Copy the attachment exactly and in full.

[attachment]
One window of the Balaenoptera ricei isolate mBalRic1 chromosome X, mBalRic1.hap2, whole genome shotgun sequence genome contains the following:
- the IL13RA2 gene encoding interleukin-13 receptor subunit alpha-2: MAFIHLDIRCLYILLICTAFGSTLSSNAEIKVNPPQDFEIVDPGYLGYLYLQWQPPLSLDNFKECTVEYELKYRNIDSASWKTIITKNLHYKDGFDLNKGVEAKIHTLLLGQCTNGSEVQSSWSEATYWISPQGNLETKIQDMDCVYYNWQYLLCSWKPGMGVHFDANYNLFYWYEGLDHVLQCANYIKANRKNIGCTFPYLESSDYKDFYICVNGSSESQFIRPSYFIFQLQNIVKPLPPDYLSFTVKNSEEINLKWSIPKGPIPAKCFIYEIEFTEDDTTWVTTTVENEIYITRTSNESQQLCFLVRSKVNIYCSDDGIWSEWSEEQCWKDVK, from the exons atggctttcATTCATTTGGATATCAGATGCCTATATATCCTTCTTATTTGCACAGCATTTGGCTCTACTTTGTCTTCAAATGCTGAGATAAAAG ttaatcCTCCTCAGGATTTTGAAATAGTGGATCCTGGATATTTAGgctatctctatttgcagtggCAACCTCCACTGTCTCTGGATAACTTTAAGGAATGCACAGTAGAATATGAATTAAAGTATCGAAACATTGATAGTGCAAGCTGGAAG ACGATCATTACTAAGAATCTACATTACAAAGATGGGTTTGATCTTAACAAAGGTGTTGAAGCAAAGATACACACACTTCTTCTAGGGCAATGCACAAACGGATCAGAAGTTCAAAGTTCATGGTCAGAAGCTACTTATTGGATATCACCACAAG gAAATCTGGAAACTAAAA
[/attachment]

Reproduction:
One window of the Balaenoptera ricei isolate mBalRic1 chromosome X, mBalRic1.hap2, whole genome shotgun sequence genome contains the following:
- the IL13RA2 gene encoding interleukin-13 receptor subunit alpha-2: MAFIHLDIRCLYILLICTAFGSTLSSNAEIKVNPPQDFEIVDPGYLGYLYLQWQPPLSLDNFKECTVEYELKYRNIDSASWKTIITKNLHYKDGFDLNKGVEAKIHTLLLGQCTNGSEVQSSWSEATYWISPQGNLETKIQDMDCVYYNWQYLLCSWKPGMGVHFDANYNLFYWYEGLDHVLQCANYIKANRKNIGCTFPYLESSDYKDFYICVNGSSESQFIRPSYFIFQLQNIVKPLPPDYLSFTVKNSEEINLKWSIPKGPIPAKCFIYEIEFTEDDTTWVTTTVENEIYITRTSNESQQLCFLVRSKVNIYCSDDGIWSEWSEEQCWKDVK, from the exons atggctttcATTCATTTGGATATCAGATGCCTATATATCCTTCTTATTTGCACAGCATTTGGCTCTACTTTGTCTTCAAATGCTGAGATAAAAG ttaatcCTCCTCAGGATTTTGAAATAGTGGATCCTGGATATTTAGgctatctctatttgcagtggCAACCTCCACTGTCTCTGGATAACTTTAAGGAATGCACAGTAGAATATGAATTAAAGTATCGAAACATTGATAGTGCAAGCTGGAAG ACGATCATTACTAAGAATCTACATTACAAAGATGGGTTTGATCTTAACAAAGGTGTTGAAGCAAAGATACACACACTTCTTCTAGGGCAATGCACAAACGGATCAGAAGTTCAAAGTTCATGGTCAGAAGCTACTTATTGGATATCACCACAAG gAAATCTGGAAACTAAAA